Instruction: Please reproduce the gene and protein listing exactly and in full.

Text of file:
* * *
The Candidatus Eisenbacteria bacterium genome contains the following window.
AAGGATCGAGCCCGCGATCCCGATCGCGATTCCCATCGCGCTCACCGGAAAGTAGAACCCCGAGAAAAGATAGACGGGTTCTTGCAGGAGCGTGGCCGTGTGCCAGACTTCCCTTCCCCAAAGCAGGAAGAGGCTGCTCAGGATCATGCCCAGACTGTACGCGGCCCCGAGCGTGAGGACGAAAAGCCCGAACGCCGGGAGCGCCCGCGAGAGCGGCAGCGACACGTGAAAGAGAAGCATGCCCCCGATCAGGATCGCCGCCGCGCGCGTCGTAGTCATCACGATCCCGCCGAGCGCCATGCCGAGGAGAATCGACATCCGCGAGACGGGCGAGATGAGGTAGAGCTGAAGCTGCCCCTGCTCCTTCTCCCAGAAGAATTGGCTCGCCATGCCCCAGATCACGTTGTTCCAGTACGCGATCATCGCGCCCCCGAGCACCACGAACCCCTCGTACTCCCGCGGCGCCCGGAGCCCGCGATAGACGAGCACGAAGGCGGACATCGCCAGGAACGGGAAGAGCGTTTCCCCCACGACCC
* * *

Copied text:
The Candidatus Eisenbacteria bacterium genome contains the following window.
AAGGATCGAGCCCGCGATCCCGATCGCGATTCCCATCGCGCTCACCGGAAAGTAGAACCCCGAGAAAAGATAGACGGGTTCTTGCAGGAGCGTGGCCGTGTGCCAGACTTCCCTTCCCCAAAGCAGGAAGAGGCTGCTCAGGATCATGCCCAGACTGTACGCGGCCCCGAGCGTGAGGACGAAAAGCCCGAACGCCGGGAGCGCCCGCGAGAGCGGCAGCGACACGTGAAAGAGAAGCATGCCCCCGATCAGGATCGCCGCCGCGCGCGTCGTAGTCATCACGATCCCGCCGAGCGCCATGCCGAGGAGAATCGACATCCGCGAGACGGGCGAGATGAGGTAGAGCTGAAGCTGCCCCTGCTCCTTCTCCCAGAAGAATTGGCTCGCCATGCCCCAGATCACGTTGTTCCAGTACGCGATCATCGCGCCCCCGAGCACCACGAACCCCTCGTACTCCCGCGGCGCCCGGAGCCCGCGATAGACGAGCACGAAGGCGGACATCGCCAGGAACGGGAAGAGCGTTTCCCCCACGACCC